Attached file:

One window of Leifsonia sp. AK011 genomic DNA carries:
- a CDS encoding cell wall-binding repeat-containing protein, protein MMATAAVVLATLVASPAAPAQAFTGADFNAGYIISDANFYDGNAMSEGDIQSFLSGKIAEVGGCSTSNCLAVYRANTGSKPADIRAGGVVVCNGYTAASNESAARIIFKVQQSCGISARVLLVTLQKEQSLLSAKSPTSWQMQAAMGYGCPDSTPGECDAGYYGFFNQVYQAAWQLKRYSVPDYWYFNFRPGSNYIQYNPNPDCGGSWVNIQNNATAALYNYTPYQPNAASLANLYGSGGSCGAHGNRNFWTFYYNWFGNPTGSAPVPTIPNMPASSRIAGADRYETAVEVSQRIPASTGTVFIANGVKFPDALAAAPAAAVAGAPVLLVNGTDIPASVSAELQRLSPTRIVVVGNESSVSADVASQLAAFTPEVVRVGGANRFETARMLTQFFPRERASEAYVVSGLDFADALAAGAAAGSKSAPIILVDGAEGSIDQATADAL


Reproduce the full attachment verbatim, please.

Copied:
One window of Leifsonia sp. AK011 genomic DNA carries:
- a CDS encoding cell wall-binding repeat-containing protein, protein MMATAAVVLATLVASPAAPAQAFTGADFNAGYIISDANFYDGNAMSEGDIQSFLSGKIAEVGGCSTSNCLAVYRANTGSKPADIRAGGVVVCNGYTAASNESAARIIFKVQQSCGISARVLLVTLQKEQSLLSAKSPTSWQMQAAMGYGCPDSTPGECDAGYYGFFNQVYQAAWQLKRYSVPDYWYFNFRPGSNYIQYNPNPDCGGSWVNIQNNATAALYNYTPYQPNAASLANLYGSGGSCGAHGNRNFWTFYYNWFGNPTGSAPVPTIPNMPASSRIAGADRYETAVEVSQRIPASTGTVFIANGVKFPDALAAAPAAAVAGAPVLLVNGTDIPASVSAELQRLSPTRIVVVGNESSVSADVASQLAAFTPEVVRVGGANRFETARMLTQFFPRERASEAYVVSGLDFADALAAGAAAGSKSAPIILVDGAEGSIDQATADAL